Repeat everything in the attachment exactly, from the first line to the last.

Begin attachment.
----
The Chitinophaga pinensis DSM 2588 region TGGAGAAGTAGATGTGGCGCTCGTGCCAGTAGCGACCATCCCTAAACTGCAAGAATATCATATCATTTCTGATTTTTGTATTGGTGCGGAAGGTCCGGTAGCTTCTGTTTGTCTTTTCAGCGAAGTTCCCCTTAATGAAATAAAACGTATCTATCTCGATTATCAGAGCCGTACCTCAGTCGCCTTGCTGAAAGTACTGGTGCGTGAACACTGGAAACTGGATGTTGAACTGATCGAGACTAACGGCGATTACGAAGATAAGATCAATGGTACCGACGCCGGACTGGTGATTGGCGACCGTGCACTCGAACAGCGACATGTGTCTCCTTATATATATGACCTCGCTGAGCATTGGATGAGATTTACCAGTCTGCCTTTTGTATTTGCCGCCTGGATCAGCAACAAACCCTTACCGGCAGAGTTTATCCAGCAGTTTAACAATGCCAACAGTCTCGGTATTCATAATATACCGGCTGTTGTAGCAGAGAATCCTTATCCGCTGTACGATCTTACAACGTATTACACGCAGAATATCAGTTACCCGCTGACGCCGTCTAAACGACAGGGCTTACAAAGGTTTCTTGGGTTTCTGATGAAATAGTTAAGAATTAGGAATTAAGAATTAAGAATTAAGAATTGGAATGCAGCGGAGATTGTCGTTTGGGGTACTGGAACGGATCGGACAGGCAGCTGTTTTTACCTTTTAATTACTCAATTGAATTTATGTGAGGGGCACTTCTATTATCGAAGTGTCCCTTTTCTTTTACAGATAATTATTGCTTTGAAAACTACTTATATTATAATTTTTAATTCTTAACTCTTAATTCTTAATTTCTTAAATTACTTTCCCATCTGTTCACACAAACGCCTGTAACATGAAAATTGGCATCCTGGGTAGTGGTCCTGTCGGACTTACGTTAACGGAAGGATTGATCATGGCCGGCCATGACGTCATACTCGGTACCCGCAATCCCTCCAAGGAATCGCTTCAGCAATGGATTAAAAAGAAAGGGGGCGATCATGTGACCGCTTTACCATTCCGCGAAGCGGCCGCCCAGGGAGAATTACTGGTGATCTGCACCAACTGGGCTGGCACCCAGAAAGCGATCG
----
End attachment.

The Chitinophaga pinensis DSM 2588 region TGGAGAAGTAGATGTGGCGCTCGTGCCAGTAGCGACCATCCCTAAACTGCAAGAATATCATATCATTTCTGATTTTTGTATTGGTGCGGAAGGTCCGGTAGCTTCTGTTTGTCTTTTCAGCGAAGTTCCCCTTAATGAAATAAAACGTATCTATCTCGATTATCAGAGCCGTACCTCAGTCGCCTTGCTGAAAGTACTGGTGCGTGAACACTGGAAACTGGATGTTGAACTGATCGAGACTAACGGCGATTACGAAGATAAGATCAATGGTACCGACGCCGGACTGGTGATTGGCGACCGTGCACTCGAACAGCGACATGTGTCTCCTTATATATATGACCTCGCTGAGCATTGGATGAGATTTACCAGTCTGCCTTTTGTATTTGCCGCCTGGATCAGCAACAAACCCTTACCGGCAGAGTTTATCCAGCAGTTTAACAATGCCAACAGTCTCGGTATTCATAATATACCGGCTGTTGTAGCAGAGAATCCTTATCCGCTGTACGATCTTACAACGTATTACACGCAGAATATCAGTTACCCGCTGACGCCGTCTAAACGACAGGGCTTACAAAGGTTTCTTGGGTTTCTGATGAAATAGTTAAGAATTAGGAATTAAGAATTAAGAATTAAGAATTGGAATGCAGCGGAGATTGTCGTTTGGGGTACTGGAACGGATCGGACAGGCAGCTGTTTTTACCTTTTAATTACTCAATTGAATTTATGTGAGGGGCACTTCTATTATCGAAGTGTCCCTTTTCTTTTACAGATAATTATTGCTTTGAAAACTACTTATATTATAATTTTTAATTCTTAACTCTTAATTCTTAATTTCTTAAATTACTTTCCCATCTGTTCACACAAACGCCTGTAACATGAAAATTGGCATCCTGGGTAGTGGTCCTGTCGGACTTACGTTAACGGAAGGATTGATCATGGCCGGCCATGACGTCATACTCGGTACCCGCAATCCCTCCAAGGAATCGCTTCAGCAATGGATTAAAAAGAAAGGGGGCGATCATGTGACCGCTTTACCATTCCGCGAAGCGGCCGCCCAGGGAGAATTACTGGTGATCTGCACCAACTGGGCTGGCACCCAGAAAGCGATCG